Foundation Summary

8 Mar

The “Foundation Summary” section of each chapter lists the most important facts from the chapter. Although this section does not list every fact from the chapter that will be on your exam, a wellprepared candidate should, at a minimum, know all the details in each “Foundation Summary” before going to take the exam.

The three layers of a hierarchy are as follows:
■ The access layer
■ The distribution layer
■ The core layer
Queuing techniques that are manually configured with access lists are as follows:
■ Priority queuing
■ Custom queuing
■ Class-based weighted fair queuing (CBWFQ)
■ Low-latency queuing (LLQ)
Table 3-4 outlines the IP address ranges reserved for private addressing, as specified in RFC 1918.
Table 3-4 Private Address Ranges

Private Address Ranges

To translate one network address into another, the process must differentiate between the
functionality of the addresses being translated. Table 3-5 lists the categories of functions.
Table 3-5 Categories of Functions

Categories of Functions

Figure 3-8 illustrates the use of NAT terms.

120 Chapter 3: Designing IP Networks
Figure 3-8 Using the NAT Terms

IPv6 provides the following features to allow IP networks to scale in a way that IPv4 could not:
■ 128-bit address —The increased address space is a fundamental feature of IPv6. The address has been increased from 32 bits in IPv4 to 128 bits in IPv6.
■ The new header —The new format increases efficiency in routing. The 64-bit alignment of the fields means the packets are processed at higher speeds. Unnecessary fields have been removed, further streamlining the routing process. A new extension header has been added for optional fields.

■ Autoconfiguration —This eliminates the need for DHCP servers and manual IP addressing, thus easing network administration and reducing the volume of network errors due to misconfiguration. Not only is end system address acquisition automated, but it also allows for the network to be renumbered or readdressed without visiting each end system for reconfiguration.
■ Security and mobility —These are built into the protocol specification, as opposed to being configurable options. Both security and mobility are enhanced by the ability to have end-to-end connectivity because of the greater address space available.
■ Transitioning from an IPv4 network —Transitioning an organization is still complex, requiring much consideration. However, transitioning schemes have been carefully thought through and integrated into the protocol functionality. Two of the most common methods include:

— Dual stack
— 6to4 or manually configured tunneling

IPv6 offers the following benefits and features:

■ Larger address space, allowing for a larger number of systems that can be globally addressed and a more scalable network
■ Increased address space, allowing for a deeper hierarchical structure
■ Simplified header, allowing for greater routing efficiency and thus network performance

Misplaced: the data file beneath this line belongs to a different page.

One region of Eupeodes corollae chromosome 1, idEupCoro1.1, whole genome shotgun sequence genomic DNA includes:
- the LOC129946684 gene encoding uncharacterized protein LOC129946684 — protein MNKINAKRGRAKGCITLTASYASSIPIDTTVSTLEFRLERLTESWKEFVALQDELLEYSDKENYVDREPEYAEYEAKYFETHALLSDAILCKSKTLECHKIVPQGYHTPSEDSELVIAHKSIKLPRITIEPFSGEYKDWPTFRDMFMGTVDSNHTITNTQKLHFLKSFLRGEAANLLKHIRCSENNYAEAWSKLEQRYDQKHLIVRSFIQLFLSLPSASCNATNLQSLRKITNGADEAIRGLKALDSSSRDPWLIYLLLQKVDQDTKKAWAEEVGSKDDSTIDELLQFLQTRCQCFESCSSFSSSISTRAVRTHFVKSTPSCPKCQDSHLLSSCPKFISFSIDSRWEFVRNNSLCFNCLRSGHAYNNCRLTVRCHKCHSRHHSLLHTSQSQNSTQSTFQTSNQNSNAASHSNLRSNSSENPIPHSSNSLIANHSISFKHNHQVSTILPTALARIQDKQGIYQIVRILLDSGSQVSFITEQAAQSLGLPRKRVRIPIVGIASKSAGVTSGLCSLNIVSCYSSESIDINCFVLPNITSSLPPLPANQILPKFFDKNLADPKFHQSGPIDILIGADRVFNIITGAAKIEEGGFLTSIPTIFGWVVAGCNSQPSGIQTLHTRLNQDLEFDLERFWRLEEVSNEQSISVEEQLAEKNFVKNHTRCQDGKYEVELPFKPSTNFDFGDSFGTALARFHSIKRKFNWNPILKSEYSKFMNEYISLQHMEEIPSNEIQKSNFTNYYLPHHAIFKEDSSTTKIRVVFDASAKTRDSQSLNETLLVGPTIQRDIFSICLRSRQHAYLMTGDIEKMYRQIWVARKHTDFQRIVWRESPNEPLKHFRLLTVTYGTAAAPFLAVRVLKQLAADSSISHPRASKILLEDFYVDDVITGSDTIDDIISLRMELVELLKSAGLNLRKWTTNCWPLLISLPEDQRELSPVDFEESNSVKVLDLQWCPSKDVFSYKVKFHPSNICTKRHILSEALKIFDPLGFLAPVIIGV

■ Policies for network architecture flexibility, allowing evolution and growth of the protocol
■ Support for routing and route aggregation
■ Simple administration through serverless autoconfiguration, the ability to renumber with ease, and multihoming, all of which allow a level of plug-and-play support
■ Security using IP Security (IPSec) support for all IPv6 devices
■ Support for Mobile IP and mobile computing devices (direct-path)
■ Multicast support built into the protocol using a greater number of addresses and efficient mechanisms


As mentioned in the introduction, “All About the CCNP, CCDP, and CCIP Certifications,” you have two choices for review questions. The questions that follow next give you a bigger challenge than the exam itself by using an open-ended question format. By reviewing now with this more difficult question format, you can exercise your memory better and prove your conceptual and factual knowledge of this chapter. The answers to these questions are found in Appendix A.

For more practice with examlike question formats, including questions using a router simulator and multichoice questions, use the exam engine on the CD.

1. What is an Inside Global address, and when is it used?
2. When is the Inside Local address used?
3. Explain the difference between the Outside Global address and the Outside Local address.
4. Give one example of when NAT might be employed.
5. Explain what PAT is.
6. Why is NAT often configured on the organization’s firewall?
7. Give one example of when private addressing would be a good solution for an organization.
8. Why does summarization need a hierarchical addressing structure?
9. When might you use Destination Address Rotary Translation?
10. Why do NAT and private addressing tend to be implemented together?
11. Which routing protocols for IPv6 does Cisco IOS support?
12. How many bits are there in the IPv6 address space?
13. Explain why it is important to remember to identify how many hosts and subnets are required when designing an IPv4 network.
14. Why does IPv6 addressing allow for more effective security and QoS to be implemented?
15. Give one reason it might be advisable to implement private addressing.
16. In the following address
which part of the address is autoconfigured?
17. Why is IPv6 multicasting more efficient than IPv4 broadcasting?
18. State one of the main benefits of IPv6.
19. What is an IPv6 extension header?
20. What are the two most common methods of transitioning an IPv4 network to an IPv6 network?

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